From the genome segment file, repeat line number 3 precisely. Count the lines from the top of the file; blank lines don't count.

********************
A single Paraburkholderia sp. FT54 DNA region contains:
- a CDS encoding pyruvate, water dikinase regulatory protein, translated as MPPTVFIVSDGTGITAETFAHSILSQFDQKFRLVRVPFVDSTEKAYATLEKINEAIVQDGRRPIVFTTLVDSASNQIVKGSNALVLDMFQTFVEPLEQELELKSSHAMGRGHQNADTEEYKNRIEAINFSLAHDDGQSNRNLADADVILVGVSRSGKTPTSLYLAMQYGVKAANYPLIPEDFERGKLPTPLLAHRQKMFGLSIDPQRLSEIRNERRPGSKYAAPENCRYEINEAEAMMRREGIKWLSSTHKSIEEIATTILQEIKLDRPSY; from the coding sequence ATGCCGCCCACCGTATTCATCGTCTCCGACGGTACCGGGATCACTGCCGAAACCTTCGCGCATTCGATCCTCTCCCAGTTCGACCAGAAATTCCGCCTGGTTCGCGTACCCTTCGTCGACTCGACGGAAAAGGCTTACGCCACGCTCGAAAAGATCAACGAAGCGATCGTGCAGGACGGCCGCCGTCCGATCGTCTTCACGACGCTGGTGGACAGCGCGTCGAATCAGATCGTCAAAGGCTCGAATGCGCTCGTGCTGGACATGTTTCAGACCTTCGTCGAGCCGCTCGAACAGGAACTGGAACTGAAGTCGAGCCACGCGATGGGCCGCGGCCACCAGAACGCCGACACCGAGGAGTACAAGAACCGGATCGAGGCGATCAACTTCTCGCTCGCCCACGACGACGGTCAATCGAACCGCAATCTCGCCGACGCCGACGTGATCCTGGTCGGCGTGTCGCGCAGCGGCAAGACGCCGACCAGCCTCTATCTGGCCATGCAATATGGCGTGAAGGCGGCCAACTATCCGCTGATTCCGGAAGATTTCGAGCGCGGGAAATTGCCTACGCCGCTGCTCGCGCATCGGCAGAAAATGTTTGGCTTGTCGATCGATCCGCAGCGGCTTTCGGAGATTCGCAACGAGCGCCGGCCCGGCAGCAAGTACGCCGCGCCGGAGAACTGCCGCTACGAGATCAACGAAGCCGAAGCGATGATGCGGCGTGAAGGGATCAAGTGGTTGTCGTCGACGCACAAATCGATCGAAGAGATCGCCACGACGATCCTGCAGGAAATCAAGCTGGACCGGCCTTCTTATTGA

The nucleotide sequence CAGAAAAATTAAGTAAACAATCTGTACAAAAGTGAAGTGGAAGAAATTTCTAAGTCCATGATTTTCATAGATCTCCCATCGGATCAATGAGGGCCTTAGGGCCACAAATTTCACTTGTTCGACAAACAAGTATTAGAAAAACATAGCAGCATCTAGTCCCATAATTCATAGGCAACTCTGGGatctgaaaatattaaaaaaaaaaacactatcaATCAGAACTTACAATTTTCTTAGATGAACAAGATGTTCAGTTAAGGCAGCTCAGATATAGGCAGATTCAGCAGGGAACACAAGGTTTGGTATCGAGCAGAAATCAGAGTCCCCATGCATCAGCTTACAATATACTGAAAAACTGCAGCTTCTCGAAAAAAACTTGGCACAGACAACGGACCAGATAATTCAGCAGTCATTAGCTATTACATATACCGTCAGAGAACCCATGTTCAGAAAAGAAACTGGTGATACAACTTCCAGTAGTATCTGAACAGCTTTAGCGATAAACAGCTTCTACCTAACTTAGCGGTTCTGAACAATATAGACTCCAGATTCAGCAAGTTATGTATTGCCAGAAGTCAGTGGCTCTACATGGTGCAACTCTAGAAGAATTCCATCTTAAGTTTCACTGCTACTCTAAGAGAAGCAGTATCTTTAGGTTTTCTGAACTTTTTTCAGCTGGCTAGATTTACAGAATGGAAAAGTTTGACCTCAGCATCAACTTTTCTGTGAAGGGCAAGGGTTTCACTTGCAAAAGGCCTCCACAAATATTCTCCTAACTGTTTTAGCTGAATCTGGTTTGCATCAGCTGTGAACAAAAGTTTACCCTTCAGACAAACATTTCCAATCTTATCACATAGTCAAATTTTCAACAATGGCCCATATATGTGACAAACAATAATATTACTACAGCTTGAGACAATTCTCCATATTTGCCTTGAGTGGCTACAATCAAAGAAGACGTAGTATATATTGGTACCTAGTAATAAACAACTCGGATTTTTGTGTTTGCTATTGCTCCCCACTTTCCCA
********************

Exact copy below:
The nucleotide sequence CAGAAAAATTAAGTAAACAATCTGTACAAAAGTGAAGTGGAAGAAATTTCTAAGTCCATGATTTTCATAGATCTCCCATCGGATCAATGAGGGCCTTAGGGCCACAAATTTCACTTGTTCGACAAACAAGTATTAGAAAAACATAGCAGCATCTAGTCCCATAATTCATAGGCAACTCTGGGatctgaaaatattaaaaaaaaaaacactatcaATCAGAACTTACAATTTTCTTAGATGAACAAGATGTTCAGTTAAGGCAGCTCAGATATAGGCAGATTCAGCAGGGAACACAAGGTTTGGTATCGAGCAGAAATCAGAGTCCCCATGCATCAGCTTACAATATACTGAAAAACTGCAGCTTCTCGAAAAAAACTTGGCACAGACAACGGACCAGATAATTCAGCAGTCATTAGCTATTACATATACCGTCAGAGAACCCATGTTCAGAAAAGAAACTGGTGATACAACTTCCAGTAGTATCTGAACAGCTTTAGCGATAAACAGCTTCTACCTAACTTAGCGGTTCTGAACAATATAGACTCCAGATTCAGCAAGTTATGTATTGCCAGAAGTCAGTGGCTCTACATGGTGCAACTCTAGAAGAATTCCATCTTAAGTTTCACTGCTACTCTAAGAGAAGCAGTATCTTTAGGTTTTCTGAACTTTTTTCAGCTGGCTAGATTTACAGAATGGAAAAGTTTGACCTCAGCATCAACTTTTCTGTGAAGGGCAAGGGTTTCACTTGCAAAAGGCCTCCACAAATATTCTCCTAACTGTTTTAGCTGAATCTGGTTTGCATCAGCTGTGAACAAAAGTTTACCCTTCAGACAAACATTTCCAATCTTATCACATAGTCAAATTTTCAACAATGGCCCATATATGTGACAAACAATAATATTACTACAGCTTGAGACAATTCTCCATATTTGCCTTGAGTGGCTACAATCAAAGAAGACGTAGTATATATTGGTACCTAGTAATAAACAACTCGGATTTTTGTGTTTGCTATTGCTCCCCACTTTCCCA